« PreviousContinue »
of the people's humiliation: “A voice was heard upon the high places, weeping and supplications of the children of Israel : for they have perverted their way, and they have forgotten the Lord their God.”
Then follows our text: “ Return, ye backsliding children, and I will heal your backslidings.' ” It is the voice of a tender Father addressing a once rebel, but now penitent, sorrowing, and supplicating family, bidding them to cast away their fears, and assuring them of his goodwill towards them.
And what is the effect of this? You hear the reply-the reply of their thus comforted and grateful hearts, —"Behold! we come unto thee, for thou art the Lord our God.”
And thus it is that our God is ever wont to bring back wandering sinners to himself. As with Israel so with us, the same is his most gracious method of recovering the fallen sinner to his love and service. “ I have blotted out as a thick cloud thy transgressions, and as a cloud thy sins ; return unto me for I have redeemed thee.”
Let me proceed, dear brethren, to make the words before you, as God shall enable me, profitable for your instruction, by grounding upon them some reflections in reference to our own spiritual state.
You will observe that they contain two things :
I. THE ALMIGHTY'S MESSAGE TO HIS PEOPLE ISRAEL, “ Return, ye backsliding children, and I will heal your backslidings.” And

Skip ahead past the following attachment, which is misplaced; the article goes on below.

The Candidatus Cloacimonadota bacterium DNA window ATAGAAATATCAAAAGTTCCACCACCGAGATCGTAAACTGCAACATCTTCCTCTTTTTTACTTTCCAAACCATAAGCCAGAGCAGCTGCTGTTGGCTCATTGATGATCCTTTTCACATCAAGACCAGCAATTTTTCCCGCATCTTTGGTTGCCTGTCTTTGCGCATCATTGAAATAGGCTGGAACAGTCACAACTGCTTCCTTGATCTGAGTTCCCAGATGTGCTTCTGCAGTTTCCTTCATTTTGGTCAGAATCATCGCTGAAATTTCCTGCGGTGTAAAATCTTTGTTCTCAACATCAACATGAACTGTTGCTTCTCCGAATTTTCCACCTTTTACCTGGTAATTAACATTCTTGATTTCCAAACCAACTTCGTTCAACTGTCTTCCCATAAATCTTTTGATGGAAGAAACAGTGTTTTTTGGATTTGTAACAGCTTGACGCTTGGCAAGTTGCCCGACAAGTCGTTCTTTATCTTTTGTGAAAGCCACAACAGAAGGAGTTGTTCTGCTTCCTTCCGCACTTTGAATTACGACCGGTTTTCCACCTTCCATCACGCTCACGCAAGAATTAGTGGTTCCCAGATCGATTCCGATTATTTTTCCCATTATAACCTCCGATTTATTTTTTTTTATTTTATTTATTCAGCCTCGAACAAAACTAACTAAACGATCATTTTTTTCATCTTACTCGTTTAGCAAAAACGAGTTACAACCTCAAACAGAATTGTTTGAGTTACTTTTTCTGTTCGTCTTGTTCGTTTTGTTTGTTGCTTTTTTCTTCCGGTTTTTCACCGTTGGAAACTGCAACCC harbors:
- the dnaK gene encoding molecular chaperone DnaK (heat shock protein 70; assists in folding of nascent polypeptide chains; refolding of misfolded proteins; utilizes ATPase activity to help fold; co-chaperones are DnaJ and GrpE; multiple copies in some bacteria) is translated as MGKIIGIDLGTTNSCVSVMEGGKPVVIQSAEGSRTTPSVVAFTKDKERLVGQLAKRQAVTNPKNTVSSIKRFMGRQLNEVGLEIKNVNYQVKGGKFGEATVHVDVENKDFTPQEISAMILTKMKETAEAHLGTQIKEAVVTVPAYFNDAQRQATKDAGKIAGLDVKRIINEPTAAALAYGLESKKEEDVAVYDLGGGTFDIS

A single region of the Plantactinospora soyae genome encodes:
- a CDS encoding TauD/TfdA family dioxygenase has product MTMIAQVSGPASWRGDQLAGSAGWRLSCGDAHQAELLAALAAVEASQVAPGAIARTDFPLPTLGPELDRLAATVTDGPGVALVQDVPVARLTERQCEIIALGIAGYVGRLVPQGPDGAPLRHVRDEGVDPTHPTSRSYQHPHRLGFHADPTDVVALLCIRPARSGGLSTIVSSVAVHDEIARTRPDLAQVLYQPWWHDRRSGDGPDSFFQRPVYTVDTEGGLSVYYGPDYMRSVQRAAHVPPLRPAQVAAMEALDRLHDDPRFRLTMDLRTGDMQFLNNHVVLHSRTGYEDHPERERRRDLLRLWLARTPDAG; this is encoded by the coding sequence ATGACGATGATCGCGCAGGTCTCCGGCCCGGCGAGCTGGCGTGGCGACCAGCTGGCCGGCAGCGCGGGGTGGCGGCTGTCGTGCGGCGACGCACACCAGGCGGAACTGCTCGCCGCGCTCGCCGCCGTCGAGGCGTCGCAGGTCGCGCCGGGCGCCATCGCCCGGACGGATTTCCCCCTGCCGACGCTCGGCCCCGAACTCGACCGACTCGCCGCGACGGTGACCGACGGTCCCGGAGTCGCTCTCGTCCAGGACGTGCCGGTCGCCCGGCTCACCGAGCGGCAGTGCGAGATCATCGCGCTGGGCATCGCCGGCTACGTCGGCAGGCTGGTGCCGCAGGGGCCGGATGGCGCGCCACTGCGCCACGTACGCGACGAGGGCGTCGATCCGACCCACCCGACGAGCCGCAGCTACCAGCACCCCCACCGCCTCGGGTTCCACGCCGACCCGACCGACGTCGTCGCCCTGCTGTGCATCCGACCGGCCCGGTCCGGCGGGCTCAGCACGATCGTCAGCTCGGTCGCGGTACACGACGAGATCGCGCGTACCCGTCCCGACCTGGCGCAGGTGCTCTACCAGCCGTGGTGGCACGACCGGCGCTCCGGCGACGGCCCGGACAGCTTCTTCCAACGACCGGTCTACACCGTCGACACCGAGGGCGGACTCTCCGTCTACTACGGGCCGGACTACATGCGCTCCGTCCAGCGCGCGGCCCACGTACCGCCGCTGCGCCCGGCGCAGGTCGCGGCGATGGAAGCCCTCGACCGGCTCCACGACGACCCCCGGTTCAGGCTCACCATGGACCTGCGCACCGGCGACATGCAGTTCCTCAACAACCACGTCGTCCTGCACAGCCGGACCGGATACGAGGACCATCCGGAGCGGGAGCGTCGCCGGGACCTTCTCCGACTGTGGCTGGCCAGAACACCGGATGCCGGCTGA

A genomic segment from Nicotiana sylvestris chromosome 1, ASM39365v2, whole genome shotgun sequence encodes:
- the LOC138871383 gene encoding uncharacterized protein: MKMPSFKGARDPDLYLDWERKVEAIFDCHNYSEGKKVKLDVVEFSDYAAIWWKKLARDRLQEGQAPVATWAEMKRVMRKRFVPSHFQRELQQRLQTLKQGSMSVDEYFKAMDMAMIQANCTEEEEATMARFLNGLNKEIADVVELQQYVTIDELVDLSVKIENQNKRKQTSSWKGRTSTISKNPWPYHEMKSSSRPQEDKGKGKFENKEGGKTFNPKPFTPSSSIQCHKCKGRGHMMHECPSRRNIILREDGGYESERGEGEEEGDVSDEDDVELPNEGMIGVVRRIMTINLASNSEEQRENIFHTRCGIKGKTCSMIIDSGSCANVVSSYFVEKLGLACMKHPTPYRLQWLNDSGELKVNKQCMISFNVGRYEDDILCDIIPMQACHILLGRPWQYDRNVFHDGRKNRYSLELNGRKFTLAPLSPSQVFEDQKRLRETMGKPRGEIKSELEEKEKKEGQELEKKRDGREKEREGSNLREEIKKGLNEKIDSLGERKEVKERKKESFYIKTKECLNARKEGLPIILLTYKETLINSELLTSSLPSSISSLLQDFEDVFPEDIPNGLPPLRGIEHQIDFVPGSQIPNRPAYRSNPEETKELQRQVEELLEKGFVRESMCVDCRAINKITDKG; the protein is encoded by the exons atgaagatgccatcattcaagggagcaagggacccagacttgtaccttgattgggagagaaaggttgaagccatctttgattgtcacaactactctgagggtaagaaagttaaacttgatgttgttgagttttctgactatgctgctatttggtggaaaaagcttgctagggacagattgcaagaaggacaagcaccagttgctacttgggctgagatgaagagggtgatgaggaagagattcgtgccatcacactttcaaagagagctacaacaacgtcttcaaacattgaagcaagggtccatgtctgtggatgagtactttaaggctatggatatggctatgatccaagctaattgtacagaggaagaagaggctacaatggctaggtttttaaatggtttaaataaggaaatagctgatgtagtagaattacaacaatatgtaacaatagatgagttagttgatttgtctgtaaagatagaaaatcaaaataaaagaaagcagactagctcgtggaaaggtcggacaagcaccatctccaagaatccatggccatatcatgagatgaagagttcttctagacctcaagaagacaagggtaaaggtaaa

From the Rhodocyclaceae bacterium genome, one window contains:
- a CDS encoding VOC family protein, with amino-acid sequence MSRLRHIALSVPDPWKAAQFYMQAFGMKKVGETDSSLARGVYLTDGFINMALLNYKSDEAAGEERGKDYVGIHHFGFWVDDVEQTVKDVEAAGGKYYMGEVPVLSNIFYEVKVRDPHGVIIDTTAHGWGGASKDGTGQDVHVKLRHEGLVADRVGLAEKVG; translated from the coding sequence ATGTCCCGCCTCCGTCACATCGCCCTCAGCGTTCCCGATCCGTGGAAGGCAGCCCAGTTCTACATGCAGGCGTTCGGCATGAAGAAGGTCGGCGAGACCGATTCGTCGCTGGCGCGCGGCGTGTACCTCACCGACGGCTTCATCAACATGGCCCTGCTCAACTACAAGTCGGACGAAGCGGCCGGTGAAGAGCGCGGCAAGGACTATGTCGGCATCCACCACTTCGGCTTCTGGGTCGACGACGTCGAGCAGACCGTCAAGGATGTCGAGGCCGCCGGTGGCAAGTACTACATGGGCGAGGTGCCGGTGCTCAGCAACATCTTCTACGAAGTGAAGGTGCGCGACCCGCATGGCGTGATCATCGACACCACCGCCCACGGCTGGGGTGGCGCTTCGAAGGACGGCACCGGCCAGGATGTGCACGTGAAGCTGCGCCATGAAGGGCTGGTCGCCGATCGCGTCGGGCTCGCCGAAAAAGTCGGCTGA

II. THE EFFECT PRODUCED BY THAT MESSAGE, AS EXPRESSED IN THE PENITENT PEOPLE'S REPLY, “Behold! we come unto thee, for thou art the Lord our God."
I. WE HAVE THE ALMIGHTY'S MESSAGE. To whom is it sent? It is sent to his " backsliding children.” And what does it bid them do? It bids them to return. And what is the promise that accompanies the call ? “I will heal your backslidings.” How shall we apply these things to ourselves? Israel were the party first concerned. But is there not much that comes home, my brethren, to you and me?
1. The characters to whom this message of God is sent: "backsliding children.” Such at that time were Israel ; and surely such are we. Let us for a moment consider how the term belongs to us, even as it did to them.
Israel was a nation in covenant with God. They were pledged to Him as his people. But they had broken the yoke and burst the bonds : they had set at nought their vows: they had revolted from their God. As the Psalmist testifies, “their hearts were not whole with Him, neither continued they stedfast in his covenant.”
Now you and I, brethren, are also pledged by a solemn vow to be the Lord's. Our baptism sealed us as his. We have been given to Him. Unless we have formally renounced his service, and told our Maker that we will not have him to reign over us, if we have not distinctly and
deliberately cancelled the bond, then most clearly the vows of God are upon us, and He has a right to require that we yield our hearts and lives to Him. And why are we here this day ? Is it not an acknowledgment on our part, that the Lord is the God we are bound to serve ? But the question is, have we kept to our engagement? Or, while yet outwardly acknowledging its obligations, have we not in truth thrown off its claims? What was Israel's sin ?
Did they give up the name of God's people ? No, they boasted in it. Did they pull down his sanctuary, destroy his altars, abolish his worship altogether out of the land ? No, these were their pride. “The temple of the Lord,” they cried “are we.' Where then lay their sin ? How was it they revolted ? In what way had they become backsliding children?